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Fall, Instagram, and Love: Fall in lovc with souls not faces. Instagram: @DailyDose 1. Mania – Manic love is almost not a love at all. The word “lust” is probably not strong enough – “obsession” is closer to the word. This is the love of possession. . 2. Eros – Eros is obviously the root word for “erotic,” but it does not describe sexual love only, it actually describes all emotional love; the feeling of love. Eros love is that insatiable desire to be near the target of this love. The exciting, passionate, nervous feelings that sweep over people in the appropriate circumstances. This is the love that says “I love how you make me feel.” . 3. Philos – Philos love, or brotherly-friendship love, is the next kind we will look at. Philos describes the love between two people who have common interests and experiences, or a fondness for. . 4. Storgy – We will not spend much time here; storgy is the love one has for a dependent. It is commonly called “motherly love.” It is entirely based on the relationship between the “lover” and the “lovee.” When the dependent is no longer dependent, this love remains only in its emotional remnants. It is one of the stronger loves, because it involves a commitment that relies on only one trait of the receiver – that he or she is dependent. . 5. Agapeo – Agape love is the final of the five loves we look at here. Agape love is entirely about the lover, and has nothing whatsoever to do with the one loved. Agape love, in its purest form, requires no payment or favor in response. @chrislegg20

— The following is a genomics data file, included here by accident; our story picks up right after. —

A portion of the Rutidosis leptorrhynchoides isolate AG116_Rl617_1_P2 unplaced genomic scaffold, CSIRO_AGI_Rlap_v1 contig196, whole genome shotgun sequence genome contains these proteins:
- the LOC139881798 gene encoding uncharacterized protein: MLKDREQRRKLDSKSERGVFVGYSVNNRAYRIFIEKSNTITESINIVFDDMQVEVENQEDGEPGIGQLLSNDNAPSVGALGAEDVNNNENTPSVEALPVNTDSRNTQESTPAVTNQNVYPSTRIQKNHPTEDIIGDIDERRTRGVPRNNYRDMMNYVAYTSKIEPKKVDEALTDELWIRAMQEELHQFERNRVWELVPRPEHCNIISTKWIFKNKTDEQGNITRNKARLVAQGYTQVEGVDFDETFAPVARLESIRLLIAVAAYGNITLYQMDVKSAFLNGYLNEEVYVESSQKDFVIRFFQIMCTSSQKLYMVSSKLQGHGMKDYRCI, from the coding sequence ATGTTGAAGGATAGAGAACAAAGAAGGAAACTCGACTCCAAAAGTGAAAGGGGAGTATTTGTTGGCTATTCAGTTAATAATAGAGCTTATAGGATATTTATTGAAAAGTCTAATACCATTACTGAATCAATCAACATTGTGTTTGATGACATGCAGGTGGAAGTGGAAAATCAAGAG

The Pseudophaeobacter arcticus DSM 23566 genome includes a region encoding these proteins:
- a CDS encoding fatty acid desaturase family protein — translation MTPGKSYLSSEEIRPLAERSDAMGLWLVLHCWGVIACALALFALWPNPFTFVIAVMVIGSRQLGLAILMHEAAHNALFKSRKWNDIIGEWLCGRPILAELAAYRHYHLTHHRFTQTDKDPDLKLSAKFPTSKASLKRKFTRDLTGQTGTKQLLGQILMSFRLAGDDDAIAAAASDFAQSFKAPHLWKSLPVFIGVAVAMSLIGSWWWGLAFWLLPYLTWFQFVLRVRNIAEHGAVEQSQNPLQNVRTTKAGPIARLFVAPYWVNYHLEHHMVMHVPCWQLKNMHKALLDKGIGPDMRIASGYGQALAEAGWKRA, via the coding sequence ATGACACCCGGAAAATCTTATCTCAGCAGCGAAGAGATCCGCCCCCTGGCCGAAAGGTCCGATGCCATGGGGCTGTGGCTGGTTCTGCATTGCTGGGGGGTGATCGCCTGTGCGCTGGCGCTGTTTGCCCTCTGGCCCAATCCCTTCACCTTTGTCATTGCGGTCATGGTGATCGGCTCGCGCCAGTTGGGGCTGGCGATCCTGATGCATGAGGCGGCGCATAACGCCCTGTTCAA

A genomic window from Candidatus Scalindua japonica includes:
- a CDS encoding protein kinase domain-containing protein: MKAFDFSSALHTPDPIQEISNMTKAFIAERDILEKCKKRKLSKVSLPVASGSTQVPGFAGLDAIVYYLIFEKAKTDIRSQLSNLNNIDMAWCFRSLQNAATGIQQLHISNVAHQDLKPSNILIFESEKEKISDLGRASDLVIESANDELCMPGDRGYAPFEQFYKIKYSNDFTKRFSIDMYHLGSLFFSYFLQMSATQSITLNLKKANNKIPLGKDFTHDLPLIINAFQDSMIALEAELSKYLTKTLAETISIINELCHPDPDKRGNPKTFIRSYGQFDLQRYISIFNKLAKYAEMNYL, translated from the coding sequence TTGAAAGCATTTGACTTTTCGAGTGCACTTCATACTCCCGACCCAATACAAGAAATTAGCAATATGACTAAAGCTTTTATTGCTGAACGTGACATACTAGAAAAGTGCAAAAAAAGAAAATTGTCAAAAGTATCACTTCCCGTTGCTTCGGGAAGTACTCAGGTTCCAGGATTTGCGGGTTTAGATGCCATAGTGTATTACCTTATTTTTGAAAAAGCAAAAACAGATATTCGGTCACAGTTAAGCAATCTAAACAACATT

1. Mania – Manic love is almost not a love at all. The word “lust” is probably not strong enough – “obsession” is closer to the word. This i...

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Today, Sad, and Malta: This place has collapsed today due to natural erosion. So sad.. Azure Window, Malta

This place has collapsed today due to natural erosion. So sad.. Azure Window, Malta